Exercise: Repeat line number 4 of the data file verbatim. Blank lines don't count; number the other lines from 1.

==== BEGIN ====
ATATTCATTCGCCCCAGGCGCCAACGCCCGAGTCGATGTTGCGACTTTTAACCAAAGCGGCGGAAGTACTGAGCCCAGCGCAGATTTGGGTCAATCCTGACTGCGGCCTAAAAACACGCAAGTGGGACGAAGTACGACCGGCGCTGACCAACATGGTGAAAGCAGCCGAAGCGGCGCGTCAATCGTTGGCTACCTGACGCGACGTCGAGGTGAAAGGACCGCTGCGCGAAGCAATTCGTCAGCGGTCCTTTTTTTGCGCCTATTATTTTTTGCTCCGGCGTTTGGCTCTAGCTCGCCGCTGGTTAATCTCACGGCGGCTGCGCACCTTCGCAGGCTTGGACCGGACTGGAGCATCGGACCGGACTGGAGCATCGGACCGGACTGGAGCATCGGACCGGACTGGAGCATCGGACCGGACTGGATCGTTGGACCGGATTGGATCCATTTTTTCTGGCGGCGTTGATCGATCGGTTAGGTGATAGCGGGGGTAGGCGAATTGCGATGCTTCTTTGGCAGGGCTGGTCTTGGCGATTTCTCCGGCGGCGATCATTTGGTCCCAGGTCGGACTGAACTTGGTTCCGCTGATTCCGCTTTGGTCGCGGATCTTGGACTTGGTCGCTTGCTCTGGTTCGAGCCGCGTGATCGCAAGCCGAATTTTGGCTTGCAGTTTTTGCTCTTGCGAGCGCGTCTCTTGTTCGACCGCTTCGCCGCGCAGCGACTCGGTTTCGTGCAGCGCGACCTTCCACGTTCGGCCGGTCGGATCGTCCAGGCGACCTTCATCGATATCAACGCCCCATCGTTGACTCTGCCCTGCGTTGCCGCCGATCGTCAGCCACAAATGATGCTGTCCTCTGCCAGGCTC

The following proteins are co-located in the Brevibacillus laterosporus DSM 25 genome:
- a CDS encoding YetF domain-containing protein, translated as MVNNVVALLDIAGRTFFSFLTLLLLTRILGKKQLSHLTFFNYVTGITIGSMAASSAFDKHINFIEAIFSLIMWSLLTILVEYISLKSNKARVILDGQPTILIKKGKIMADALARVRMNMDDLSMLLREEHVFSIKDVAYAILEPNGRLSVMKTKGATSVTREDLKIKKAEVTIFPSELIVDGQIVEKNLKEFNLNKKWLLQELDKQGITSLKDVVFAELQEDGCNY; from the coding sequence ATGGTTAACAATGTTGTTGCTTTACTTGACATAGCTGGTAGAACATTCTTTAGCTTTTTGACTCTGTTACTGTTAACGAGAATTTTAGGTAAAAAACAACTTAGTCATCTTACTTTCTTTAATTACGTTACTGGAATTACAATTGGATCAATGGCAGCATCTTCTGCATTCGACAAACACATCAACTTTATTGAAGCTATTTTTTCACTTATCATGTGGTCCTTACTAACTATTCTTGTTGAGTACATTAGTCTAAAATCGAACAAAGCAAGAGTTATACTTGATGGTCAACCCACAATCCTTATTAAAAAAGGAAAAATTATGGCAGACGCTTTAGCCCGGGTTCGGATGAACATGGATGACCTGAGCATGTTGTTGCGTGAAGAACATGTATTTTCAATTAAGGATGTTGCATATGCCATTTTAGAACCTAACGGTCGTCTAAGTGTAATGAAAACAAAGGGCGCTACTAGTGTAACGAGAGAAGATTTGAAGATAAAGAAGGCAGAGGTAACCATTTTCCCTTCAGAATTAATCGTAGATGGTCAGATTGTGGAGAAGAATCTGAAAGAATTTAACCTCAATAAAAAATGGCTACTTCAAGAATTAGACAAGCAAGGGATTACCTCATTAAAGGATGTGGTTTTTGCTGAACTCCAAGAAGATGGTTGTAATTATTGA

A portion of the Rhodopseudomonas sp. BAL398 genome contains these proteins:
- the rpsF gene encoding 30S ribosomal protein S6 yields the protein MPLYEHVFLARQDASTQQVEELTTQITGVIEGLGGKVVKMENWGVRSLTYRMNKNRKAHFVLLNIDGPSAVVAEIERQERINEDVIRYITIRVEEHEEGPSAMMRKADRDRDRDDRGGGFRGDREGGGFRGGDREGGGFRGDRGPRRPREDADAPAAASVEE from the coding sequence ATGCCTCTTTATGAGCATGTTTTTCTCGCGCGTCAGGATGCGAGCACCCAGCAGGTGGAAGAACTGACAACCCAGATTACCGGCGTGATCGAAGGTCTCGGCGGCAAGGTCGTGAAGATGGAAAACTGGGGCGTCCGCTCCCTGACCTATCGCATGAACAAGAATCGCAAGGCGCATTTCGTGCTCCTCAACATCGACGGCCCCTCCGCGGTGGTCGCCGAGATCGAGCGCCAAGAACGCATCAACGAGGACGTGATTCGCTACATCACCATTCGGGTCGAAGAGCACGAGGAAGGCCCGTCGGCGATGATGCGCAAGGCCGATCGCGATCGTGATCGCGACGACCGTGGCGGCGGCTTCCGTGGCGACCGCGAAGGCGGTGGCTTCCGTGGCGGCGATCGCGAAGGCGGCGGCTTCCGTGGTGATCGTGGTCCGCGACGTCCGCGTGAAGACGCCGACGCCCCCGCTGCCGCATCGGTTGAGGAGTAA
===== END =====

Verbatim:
A portion of the Rhodopseudomonas sp. BAL398 genome contains these proteins: